The creation of BIMP-EAGA served as a window for global opportunities for Mindanao and Palawan.  However, when the Asian financial crisis hit the subregion, the growth area was heavily affected.

The Asian financial crisis reduced the power of currencies in the ASEAN. As the four (4) member countries had weak currencies, intra-regional trading ceased to be a viable proposition. Further, BIMP-EAGA failed to tap markets external to the BIMP-EAGA for potential dollar earners such as tourism and exports.

In Mindanao and Palawan, the once successful air routes and sea linkages had to fold-up its operations. The Samal Island Casino Resort stopped operations due to the decline in the island’s tourism industry. There was also a noticeable decline in BIMP-EAGA activities during this time.



The individual country problems that hit BIMP-EAGA were even more serious and essentially refocused their energies and efforts internally. Aside from the financial crisis, the subregion was also affected by a number of calamities such as the El Niño and La Niña, oil price increases, and the Abu Sayyaf hostage incident in Sipadan. From this, it was imperative to look inward, and the only feasible individual country act is internal housekeeping. In an effort to insulate the entire country from the effects of the crisis, central governments came-up with new guidelines to affect self-preservation.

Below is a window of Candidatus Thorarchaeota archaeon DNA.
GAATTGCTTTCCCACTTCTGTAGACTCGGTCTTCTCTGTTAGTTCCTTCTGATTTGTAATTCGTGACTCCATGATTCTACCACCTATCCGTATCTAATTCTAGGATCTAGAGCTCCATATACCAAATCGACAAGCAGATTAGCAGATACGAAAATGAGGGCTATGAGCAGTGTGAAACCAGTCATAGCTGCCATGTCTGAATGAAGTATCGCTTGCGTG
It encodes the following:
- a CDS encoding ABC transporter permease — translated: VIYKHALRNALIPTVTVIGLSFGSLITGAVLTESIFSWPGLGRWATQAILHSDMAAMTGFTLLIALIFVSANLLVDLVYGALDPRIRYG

In the Philippines, a different scenario took place. During the respite in bilateral and multilateral agreements, the Philippines focused on setting the groundwork for a more determined performance in the BIMP-EAGA.  Foremost of these is the approval by then President Joseph Estrada of Executive Order 244.  This officially designated the MEDCo Secretariat as the Philippine Coordinating Office for BIMP-EAGA and the MEDCo Chairman as the Philippine-EAGA Senior Official.  Also, the Asian Development Bank (ADB) approved a technical assistance to further strengthen the capabilities of the MEDCo Secretariat and make more effective its participation in the subregion.

Despite the slowdown of BIMP-EAGA activities, the Philippines was able to push some policy reforms in support to the sustained development of the growth area. Efforts to negotiate the decrease in trade barriers between Mindanao and Sabah succeeded especially in the removal of three (3) potential export products for both areas from the sensitive lists. The Philippine Tourism Authority (PTA) extended the Travel Tax Exemption for EAGA-bound passenger to December 2001.  The Civil Aeronautics Board (CAB) announced a more liberalized civil aviation industry to include multi-designation of airline carriers, the co-terminalization and fifth freedom traffic rights.

The ADB also played a vital role in the subregion as the Regional Economic Cooperation Advisor for BIMP-EAGA.